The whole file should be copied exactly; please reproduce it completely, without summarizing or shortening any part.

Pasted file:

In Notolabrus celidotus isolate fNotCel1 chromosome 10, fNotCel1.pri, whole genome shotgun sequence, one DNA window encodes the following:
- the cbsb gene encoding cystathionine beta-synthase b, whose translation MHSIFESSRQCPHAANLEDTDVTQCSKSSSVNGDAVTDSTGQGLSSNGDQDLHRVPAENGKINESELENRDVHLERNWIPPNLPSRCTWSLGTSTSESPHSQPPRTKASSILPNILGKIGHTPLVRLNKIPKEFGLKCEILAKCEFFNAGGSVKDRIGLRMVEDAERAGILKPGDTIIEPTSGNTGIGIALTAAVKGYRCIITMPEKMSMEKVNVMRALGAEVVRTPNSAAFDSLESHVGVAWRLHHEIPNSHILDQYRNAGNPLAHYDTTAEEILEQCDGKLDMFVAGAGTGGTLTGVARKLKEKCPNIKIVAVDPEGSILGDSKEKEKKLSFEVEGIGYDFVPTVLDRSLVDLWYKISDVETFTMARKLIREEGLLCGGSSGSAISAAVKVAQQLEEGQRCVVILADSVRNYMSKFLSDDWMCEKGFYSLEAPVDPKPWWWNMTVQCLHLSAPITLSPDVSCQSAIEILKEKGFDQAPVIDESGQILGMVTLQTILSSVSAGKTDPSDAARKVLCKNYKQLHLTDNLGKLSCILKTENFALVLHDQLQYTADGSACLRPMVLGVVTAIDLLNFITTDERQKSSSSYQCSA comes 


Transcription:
In Notolabrus celidotus isolate fNotCel1 chromosome 10, fNotCel1.pri, whole genome shotgun sequence, one DNA window encodes the following:
- the cbsb gene encoding cystathionine beta-synthase b, whose translation MHSIFESSRQCPHAANLEDTDVTQCSKSSSVNGDAVTDSTGQGLSSNGDQDLHRVPAENGKINESELENRDVHLERNWIPPNLPSRCTWSLGTSTSESPHSQPPRTKASSILPNILGKIGHTPLVRLNKIPKEFGLKCEILAKCEFFNAGGSVKDRIGLRMVEDAERAGILKPGDTIIEPTSGNTGIGIALTAAVKGYRCIITMPEKMSMEKVNVMRALGAEVVRTPNSAAFDSLESHVGVAWRLHHEIPNSHILDQYRNAGNPLAHYDTTAEEILEQCDGKLDMFVAGAGTGGTLTGVARKLKEKCPNIKIVAVDPEGSILGDSKEKEKKLSFEVEGIGYDFVPTVLDRSLVDLWYKISDVETFTMARKLIREEGLLCGGSSGSAISAAVKVAQQLEEGQRCVVILADSVRNYMSKFLSDDWMCEKGFYSLEAPVDPKPWWWNMTVQCLHLSAPITLSPDVSCQSAIEILKEKGFDQAPVIDESGQILGMVTLQTILSSVSAGKTDPSDAARKVLCKNYKQLHLTDNLGKLSCILKTENFALVLHDQLQYTADGSACLRPMVLGVVTAIDLLNFITTDERQKSSSSYQCSA comes 